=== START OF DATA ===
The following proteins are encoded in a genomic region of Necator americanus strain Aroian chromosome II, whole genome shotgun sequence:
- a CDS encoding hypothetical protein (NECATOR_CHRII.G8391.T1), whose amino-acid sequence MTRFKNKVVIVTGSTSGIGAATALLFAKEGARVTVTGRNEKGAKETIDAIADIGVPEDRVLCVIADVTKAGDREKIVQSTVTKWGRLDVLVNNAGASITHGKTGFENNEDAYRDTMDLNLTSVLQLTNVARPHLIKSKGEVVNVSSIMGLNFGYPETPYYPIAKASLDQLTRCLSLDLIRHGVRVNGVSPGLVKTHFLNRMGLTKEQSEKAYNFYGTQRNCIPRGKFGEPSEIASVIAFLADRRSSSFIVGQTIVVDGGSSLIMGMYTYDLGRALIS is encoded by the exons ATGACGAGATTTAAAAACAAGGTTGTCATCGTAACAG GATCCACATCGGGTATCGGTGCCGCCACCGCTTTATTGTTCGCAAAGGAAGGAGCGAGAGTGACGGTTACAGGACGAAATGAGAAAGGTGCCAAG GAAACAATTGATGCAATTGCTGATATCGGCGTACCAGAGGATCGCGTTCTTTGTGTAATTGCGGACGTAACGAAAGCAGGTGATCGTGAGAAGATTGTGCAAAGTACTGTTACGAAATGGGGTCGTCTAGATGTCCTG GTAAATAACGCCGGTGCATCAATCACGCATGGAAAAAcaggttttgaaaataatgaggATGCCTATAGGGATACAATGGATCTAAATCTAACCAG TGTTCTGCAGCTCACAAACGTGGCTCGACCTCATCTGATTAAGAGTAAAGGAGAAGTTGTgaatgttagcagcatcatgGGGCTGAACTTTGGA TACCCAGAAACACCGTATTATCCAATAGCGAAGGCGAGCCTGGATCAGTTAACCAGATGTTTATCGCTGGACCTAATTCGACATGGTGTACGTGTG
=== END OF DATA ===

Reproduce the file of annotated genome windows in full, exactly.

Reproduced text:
The following proteins are encoded in a genomic region of Necator americanus strain Aroian chromosome II, whole genome shotgun sequence:
- a CDS encoding hypothetical protein (NECATOR_CHRII.G8391.T1), whose amino-acid sequence MTRFKNKVVIVTGSTSGIGAATALLFAKEGARVTVTGRNEKGAKETIDAIADIGVPEDRVLCVIADVTKAGDREKIVQSTVTKWGRLDVLVNNAGASITHGKTGFENNEDAYRDTMDLNLTSVLQLTNVARPHLIKSKGEVVNVSSIMGLNFGYPETPYYPIAKASLDQLTRCLSLDLIRHGVRVNGVSPGLVKTHFLNRMGLTKEQSEKAYNFYGTQRNCIPRGKFGEPSEIASVIAFLADRRSSSFIVGQTIVVDGGSSLIMGMYTYDLGRALIS is encoded by the exons ATGACGAGATTTAAAAACAAGGTTGTCATCGTAACAG GATCCACATCGGGTATCGGTGCCGCCACCGCTTTATTGTTCGCAAAGGAAGGAGCGAGAGTGACGGTTACAGGACGAAATGAGAAAGGTGCCAAG GAAACAATTGATGCAATTGCTGATATCGGCGTACCAGAGGATCGCGTTCTTTGTGTAATTGCGGACGTAACGAAAGCAGGTGATCGTGAGAAGATTGTGCAAAGTACTGTTACGAAATGGGGTCGTCTAGATGTCCTG GTAAATAACGCCGGTGCATCAATCACGCATGGAAAAAcaggttttgaaaataatgaggATGCCTATAGGGATACAATGGATCTAAATCTAACCAG TGTTCTGCAGCTCACAAACGTGGCTCGACCTCATCTGATTAAGAGTAAAGGAGAAGTTGTgaatgttagcagcatcatgGGGCTGAACTTTGGA TACCCAGAAACACCGTATTATCCAATAGCGAAGGCGAGCCTGGATCAGTTAACCAGATGTTTATCGCTGGACCTAATTCGACATGGTGTACGTGTG